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Babies help boys reach new maturity

Newborns are in the front line of a programme to cut aggressive behaviour

Mothers are taking newborn babies into schools as part of a scheme being launched nationwide to help cut aggressive behaviour among pupils, including teenage boys.

It is based on the Roots of Empathy scheme running in 1,579 schools across Canada, which is reported to have helped children's social and emotional knowledge and decreased aggression. The programme has expanded to Australia, New Zealand and the United States.

Two years ago, Liverpool City Council visited Canada to see the scheme and later set up a similar programme designed by The Learning Partnership, a community interest company called Baby Matterz. The scheme, which runs monthly question-and-answer sessions with a mother and her baby, has dramatically improved pupils' behaviour, teachers claim.

The success of the scheme in deprived schools in Liverpool has led The Learning Partnership to launch it to primary and secondary schools in England and Wales.

De La Salle Humanities College in Liverpool was one of the first to pilot the scheme. Paula Howard, who teaches at the school for 11- to 18-year-old boys, said: "The impact of the Baby Matterz initiative has been remarkable. We have found a huge improvement in pupils' behaviour and speaking and listening skills. One autistic child used to talk like a four-year-old. Since the scheme, his speech has improved and he uses longer, more structured sentences."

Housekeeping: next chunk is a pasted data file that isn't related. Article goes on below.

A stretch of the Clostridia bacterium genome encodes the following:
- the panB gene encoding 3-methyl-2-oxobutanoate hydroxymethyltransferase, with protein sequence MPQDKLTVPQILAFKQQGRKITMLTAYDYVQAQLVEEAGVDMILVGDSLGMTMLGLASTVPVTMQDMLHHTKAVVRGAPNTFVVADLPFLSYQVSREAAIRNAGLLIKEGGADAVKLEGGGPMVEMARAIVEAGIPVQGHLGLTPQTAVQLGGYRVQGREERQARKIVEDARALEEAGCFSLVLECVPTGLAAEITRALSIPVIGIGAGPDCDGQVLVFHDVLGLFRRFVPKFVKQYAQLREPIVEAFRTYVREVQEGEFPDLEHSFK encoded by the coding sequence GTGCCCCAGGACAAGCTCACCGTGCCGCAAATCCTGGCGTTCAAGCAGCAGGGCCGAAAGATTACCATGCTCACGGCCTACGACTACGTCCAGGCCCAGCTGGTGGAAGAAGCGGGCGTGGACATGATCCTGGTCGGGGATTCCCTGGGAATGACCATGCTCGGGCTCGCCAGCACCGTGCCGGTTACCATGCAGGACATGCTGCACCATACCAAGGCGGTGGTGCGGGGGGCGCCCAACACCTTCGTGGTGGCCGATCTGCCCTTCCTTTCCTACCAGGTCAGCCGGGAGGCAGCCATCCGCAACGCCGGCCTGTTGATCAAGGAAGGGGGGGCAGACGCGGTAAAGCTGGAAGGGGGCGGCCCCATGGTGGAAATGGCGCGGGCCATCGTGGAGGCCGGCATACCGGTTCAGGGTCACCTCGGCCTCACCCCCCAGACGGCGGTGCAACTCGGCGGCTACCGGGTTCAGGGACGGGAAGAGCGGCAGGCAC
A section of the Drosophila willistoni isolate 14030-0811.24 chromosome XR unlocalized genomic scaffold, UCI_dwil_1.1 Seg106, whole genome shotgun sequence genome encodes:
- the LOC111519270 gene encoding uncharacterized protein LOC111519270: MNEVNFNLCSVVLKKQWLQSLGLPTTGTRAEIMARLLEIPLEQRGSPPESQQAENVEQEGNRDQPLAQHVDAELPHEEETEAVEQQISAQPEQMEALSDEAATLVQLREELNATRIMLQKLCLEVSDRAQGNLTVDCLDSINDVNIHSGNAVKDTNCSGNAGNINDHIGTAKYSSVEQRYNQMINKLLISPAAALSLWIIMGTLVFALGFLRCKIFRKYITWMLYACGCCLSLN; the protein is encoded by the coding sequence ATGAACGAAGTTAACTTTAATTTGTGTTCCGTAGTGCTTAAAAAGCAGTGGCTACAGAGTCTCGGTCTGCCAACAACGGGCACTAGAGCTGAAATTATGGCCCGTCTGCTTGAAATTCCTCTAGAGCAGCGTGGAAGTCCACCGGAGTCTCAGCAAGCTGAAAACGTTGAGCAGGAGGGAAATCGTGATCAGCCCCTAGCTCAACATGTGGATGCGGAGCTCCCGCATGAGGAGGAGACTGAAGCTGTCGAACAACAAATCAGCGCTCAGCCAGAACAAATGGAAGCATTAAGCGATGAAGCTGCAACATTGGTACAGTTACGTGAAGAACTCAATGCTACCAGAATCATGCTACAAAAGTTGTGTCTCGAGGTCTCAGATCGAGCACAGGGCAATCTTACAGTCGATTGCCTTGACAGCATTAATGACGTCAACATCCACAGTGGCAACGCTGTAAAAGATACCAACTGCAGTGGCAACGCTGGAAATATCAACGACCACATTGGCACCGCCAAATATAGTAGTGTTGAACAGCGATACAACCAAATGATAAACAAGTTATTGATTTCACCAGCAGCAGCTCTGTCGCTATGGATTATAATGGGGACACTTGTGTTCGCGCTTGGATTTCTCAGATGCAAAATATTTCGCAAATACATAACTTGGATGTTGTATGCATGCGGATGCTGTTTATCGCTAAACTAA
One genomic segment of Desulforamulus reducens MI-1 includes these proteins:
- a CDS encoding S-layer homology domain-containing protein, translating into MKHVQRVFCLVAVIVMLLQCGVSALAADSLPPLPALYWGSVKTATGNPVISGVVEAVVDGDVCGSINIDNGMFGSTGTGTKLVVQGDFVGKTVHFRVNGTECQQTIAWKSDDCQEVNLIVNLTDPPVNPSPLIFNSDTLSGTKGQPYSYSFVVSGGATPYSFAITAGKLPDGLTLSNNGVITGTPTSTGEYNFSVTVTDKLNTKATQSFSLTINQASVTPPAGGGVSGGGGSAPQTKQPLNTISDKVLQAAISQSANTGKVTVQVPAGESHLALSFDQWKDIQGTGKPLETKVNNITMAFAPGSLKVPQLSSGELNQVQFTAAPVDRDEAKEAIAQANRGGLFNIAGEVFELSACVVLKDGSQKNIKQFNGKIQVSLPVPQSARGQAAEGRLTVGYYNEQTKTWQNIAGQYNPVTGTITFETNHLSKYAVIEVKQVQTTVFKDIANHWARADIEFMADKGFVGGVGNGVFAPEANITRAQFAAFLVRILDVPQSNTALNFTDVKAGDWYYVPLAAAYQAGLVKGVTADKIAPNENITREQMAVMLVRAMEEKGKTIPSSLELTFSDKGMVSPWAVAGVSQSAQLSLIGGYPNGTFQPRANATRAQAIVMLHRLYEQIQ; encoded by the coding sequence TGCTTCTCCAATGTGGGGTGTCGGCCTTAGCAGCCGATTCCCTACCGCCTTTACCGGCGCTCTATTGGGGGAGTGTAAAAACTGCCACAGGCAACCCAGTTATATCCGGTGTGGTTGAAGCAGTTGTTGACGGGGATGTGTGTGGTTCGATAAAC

Studies of the initiative have shown that pupils become attentive during sessions and more switched on to the classroom situation.

"They each take turns to ask a question, rather than talking over one another", says Kathy Connor, who leads the initiative at Fazakerley Primary in Liverpool. "Having a baby in the room really changes their behaviour. They show an unfound respect for each other and a greater respect for the baby."

One mother visiting the school, first when she was pregnant and now with her baby, said: "The children find Rebecca amazing and can appreciate the gradual growth of a baby. They are really thrilled because she is now eating solids."

While the scheme tackles the curriculum, it also touches on more sensitive subjects. One boy at Fazakerley Primary who had a baby brother at home was negative towards the visiting baby. But as the programme progressed, his jealousy disappeared. "As he got to know the baby, he started to talk about his own experiences and became a lot more co-operative in lessons," said Ms Connor.

Arthur O'Malley, a child psychiatrist, said he was not surprised the scheme had been so well received. "Pupils get to talk and see the infant grow and develop, which boosts the education of normal development. Learning through experience is by far the best way to learn."

Aulden Dunipace, managing director of The Learning Partnership, said: "The aim is to inspire all kids in all schools into learning. The current education system is too rigorous and structured. There needs to be a catalyst that gets the children excited about education. To have a newborn baby come in and to witness its growth is something out of the ordinary. It creates that missing spark to learning."

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